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Sex, symbolism and myth in the sensuous art of Gabriel Grun
07.05.2017
04:06 pm
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‘The Fates.’
 
When Martin Luther nailed his Ninety-five Theses to the door of All Saints’ Church in Wittenberg, Germany in 1517, the Pope knew the Catholic Church was in big trouble. Il Papa knew the Catholic Church was going to lose business and business was money.

Business was one of the many things Luther complained about in his Theses. Mainly the notion of indulgences or paying off the Church to wipe clean any sins that meant damnation or purgatory in the hereafter.

Now, all this hoo-hah led to three different Popes (including naughty Pope Julius III) presiding over the Council of Trent—which is only important to our little story because among many other things it got the Pope hip to the idea of spreading Catholicism through art.

This wasn’t a new idea by any stretch but it was something the Church really finessed after Luther and used to its full extent to enforce its will. The Church signed-up all the best artists to create large, powerful, iconic paintings to spread the faith to the illiterate mass market. These paintings were displayed in churches. They told the story of Jesus Christ blah-blah-blah and made pretty damn clear to everyone watching that hellfire, damnation, and sin were very, very real things and only the good old Catholic Church could save you from them.

So, in a way, Martin Luther’s Ninety-five Theses inadvertently led to the first major global advertising campaign. Yeah, yeah, there’d been plenty of paintings and iconography and invading armies with their very own trademarks before, but nothing quite as organized or as universal as the Church. It wasn’t all bad. This eventually led to artists questioning their subject matter and a progression towards more humanist symbolism in painting and an age of Enlightenment.

What the Church encouraged on the grand scale is what we all do today with memes—embed narrative into imagery. Why is this important? Well, it’s a bit of a back story to the baroque world of painting which has in may ways been brought bang up-to-date in the work of an exceptionally talented Argentinian artist and sculptor named Gabriel Grun.

Grun paints bold, classical, figurative canvases that relate to earlier times. He is not copying the past and he is certainly not selling us religion but rather using myth, legend, and iconography to examine this world. The obvious ones are paintings like the The Three Fates where our life is spun, measured, and then cut. Or the body of the invasive many-eyed Argus who reflects our world of constant supervision. Or Leda seduced by Zeus disguised as a swan which has its parallel today in nature altered by science from test tube babies to sperm donation. Or the archer who will shoot down the gods to commit suicide.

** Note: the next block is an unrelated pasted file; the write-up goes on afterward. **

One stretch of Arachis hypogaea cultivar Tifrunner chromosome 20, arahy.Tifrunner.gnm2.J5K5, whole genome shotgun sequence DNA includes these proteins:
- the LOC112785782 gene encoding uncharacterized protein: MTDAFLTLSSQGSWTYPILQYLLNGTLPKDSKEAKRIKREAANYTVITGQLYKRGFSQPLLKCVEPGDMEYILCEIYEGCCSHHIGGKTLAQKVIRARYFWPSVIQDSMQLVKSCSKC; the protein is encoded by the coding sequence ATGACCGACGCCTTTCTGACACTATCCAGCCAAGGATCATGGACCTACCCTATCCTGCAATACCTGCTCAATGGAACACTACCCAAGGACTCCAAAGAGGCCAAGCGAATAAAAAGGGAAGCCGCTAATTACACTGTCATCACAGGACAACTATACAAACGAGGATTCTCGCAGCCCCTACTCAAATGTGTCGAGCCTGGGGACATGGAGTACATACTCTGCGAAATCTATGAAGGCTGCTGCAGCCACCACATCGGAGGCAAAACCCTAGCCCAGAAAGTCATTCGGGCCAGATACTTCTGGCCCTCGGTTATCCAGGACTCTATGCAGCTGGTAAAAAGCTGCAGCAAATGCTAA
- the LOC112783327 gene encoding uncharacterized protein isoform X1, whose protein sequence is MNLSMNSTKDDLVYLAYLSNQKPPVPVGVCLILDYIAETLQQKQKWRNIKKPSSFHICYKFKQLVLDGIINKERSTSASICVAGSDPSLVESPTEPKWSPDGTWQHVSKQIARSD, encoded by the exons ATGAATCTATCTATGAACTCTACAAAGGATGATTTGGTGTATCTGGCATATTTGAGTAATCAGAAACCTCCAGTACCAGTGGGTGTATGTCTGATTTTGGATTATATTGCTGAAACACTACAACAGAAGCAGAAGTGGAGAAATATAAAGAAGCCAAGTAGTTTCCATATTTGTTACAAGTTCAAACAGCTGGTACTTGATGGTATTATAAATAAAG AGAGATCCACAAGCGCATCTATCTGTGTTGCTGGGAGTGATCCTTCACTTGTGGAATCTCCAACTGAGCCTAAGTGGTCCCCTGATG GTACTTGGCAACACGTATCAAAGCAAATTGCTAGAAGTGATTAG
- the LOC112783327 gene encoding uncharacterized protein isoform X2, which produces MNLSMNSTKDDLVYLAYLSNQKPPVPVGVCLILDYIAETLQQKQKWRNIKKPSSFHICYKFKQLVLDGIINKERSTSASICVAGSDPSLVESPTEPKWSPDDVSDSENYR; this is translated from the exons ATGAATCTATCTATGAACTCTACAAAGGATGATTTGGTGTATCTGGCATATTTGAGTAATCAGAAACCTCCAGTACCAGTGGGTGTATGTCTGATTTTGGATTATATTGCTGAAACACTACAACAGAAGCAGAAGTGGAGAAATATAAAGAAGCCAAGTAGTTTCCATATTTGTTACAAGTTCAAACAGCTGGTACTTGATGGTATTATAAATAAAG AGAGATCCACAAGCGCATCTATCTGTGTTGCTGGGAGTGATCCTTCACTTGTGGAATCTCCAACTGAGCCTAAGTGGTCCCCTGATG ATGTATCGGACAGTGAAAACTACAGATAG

His paintings are sometimes humorous but most times heavily charged with sex and sexuality—humanity under the thrall of its shared sexual impulse.

Grun is magpie-like in his use of ideas. The painting “Nari Asva” was inspired by an old Hindu legend of shepherdesses devoted to Krishna who take the form of a horse upon which Krishna rode. In Grun’s painting, the form of the horse is Archimboldoesque and surreal. Other obvious influences include the Tarot Arcana, Albrecht Dürer, and Flemish portraiture.

If, like me, you find Grun’s paintings beautiful and utterly engaging, then you may be interested to know they are for sale and he has a blog where you can find more of his work.
 
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‘Sun and Moon.’
 
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‘Nari Asva.’
 
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‘Hermaphrodite.’
 
See more of Gabriel Grun’s work, after the jump…

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Posted by Paul Gallagher
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07.05.2017
04:06 pm
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They live? Vampires, werewolves & more mythological creatures from the Cryptid Museum
02.14.2017
01:51 pm
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‘Werewolf’ specimens or Homo Lupus/Lycanthrope by artist Alex CF.